FIG. 4 is a block diagram of a digital circuit embodiment of the present invention. The inductor 420 and oscillator 450 and coin passageway details (not shown) may correspond to those of the embodiment of FIG. 3. A timing pulse generating means 460 drives a flipflop 461 with a precision duration pulse via AND gate 463. In the example shown, the flipflop 461 is triggered at the end of each precision pulse period.

In the initial idling frequency monitoring mode of operation the flipflop 461 directs the output of the oscillator alternately to counter 470 or counter 471 for the precision pulse period, for example 1 millisecond. AND gates 462 and 464 are employed to switch the oscillator output between the counters and AND gates 466 and 468 are used to define the duration of the counting periods.

When no coin is in the vicinity of the inductor 420, one of the counters 470 and 471 stores a value representative of the output frequency of the oscillator 450, while the other is measuring the oscillator output signal. When the coin selector apparatus detects the arrival of a coin within the apparatus by arrival/departure detecting means 455, the details of which are not a part of this invention, an arrival signal is directed to AND gate 463 to inhibit that gate and stop the alternation between counters of the oscillator output signal. Instead, one of the counters 470 or 471 remains connected to receive and count the oscillator output signal for the precision pulse period, while the other continues to store the last count value, stored prior to the arrival signal. This stored value is representative of the idling frequency of the oscillator 450 just prior to the coin examination which is to follow. Alternatively, the idling frequency can be determined in the manner described for the apparatus of FIG. 3.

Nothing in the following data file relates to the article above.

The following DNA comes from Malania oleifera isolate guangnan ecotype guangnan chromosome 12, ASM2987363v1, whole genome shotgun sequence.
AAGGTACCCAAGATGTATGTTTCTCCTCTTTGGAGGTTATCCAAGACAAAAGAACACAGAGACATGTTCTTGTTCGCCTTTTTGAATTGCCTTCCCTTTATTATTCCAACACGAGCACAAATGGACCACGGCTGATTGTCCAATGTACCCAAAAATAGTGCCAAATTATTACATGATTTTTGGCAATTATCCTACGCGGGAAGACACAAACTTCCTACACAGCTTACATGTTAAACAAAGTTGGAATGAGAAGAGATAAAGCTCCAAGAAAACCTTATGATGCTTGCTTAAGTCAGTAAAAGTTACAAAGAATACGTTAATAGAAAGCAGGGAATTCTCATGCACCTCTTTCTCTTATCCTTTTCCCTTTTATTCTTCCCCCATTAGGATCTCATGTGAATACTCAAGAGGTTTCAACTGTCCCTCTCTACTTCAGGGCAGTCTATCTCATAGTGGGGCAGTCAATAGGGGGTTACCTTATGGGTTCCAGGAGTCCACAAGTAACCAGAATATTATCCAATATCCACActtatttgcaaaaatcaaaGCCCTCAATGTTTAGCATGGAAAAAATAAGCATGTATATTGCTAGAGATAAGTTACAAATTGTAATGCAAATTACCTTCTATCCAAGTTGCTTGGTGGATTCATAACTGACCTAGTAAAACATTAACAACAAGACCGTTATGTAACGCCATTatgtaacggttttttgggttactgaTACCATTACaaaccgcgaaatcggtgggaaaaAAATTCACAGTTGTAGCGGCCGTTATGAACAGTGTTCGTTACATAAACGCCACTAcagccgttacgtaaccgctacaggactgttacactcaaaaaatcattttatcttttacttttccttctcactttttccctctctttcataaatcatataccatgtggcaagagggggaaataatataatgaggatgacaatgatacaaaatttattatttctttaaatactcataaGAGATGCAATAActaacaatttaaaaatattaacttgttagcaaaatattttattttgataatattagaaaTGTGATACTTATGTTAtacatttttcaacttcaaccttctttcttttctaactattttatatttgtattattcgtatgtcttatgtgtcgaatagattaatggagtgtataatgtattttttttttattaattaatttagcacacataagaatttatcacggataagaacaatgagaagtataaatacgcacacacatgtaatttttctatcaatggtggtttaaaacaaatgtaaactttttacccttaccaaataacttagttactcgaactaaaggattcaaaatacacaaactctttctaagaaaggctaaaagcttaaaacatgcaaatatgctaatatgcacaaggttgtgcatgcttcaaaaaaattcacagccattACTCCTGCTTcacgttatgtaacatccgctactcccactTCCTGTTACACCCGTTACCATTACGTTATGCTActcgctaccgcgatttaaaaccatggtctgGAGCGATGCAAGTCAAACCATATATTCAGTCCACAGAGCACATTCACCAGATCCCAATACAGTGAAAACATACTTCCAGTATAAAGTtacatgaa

When the coin enters the field of the inductor, the oscillator frequency increases. During each subsequent precision pulse period, the comparison means 473 sets the flipflop 485 as soon as the pulse count of the frequency increases above the pulse count stored as representative of the idling frequency, and thereby activates AND gate 489. All of the remaining pulses from the oscillator 450 during that period are transmitted via OR gate 487 and AND gate 489 to the memory system 490 for comparison with information stored there regarding acceptable coins.

Following the end of each precision pulse period, during a brief interlude prior to the start of the next precision pulse period, a reset pulse is produced on lead 479 from the pulse generating means 460. It resets flipflop 485 and appropriate elements in the memory system 490. The reset pulse is also applied to gates 476 and 478, one of which is enabled by a signal from the flipflop 461 which controls which of the counters 470 or 471 is to count in the next period, causing only that counter to be reset.

When the coin departs from the coin selector apparatus, the arrival signal from the arrival/departure sensing means 455 ceases, AND gate 463 is no longer inhibited, and the apparatus returns to the idling frequency monitoring mode of operation.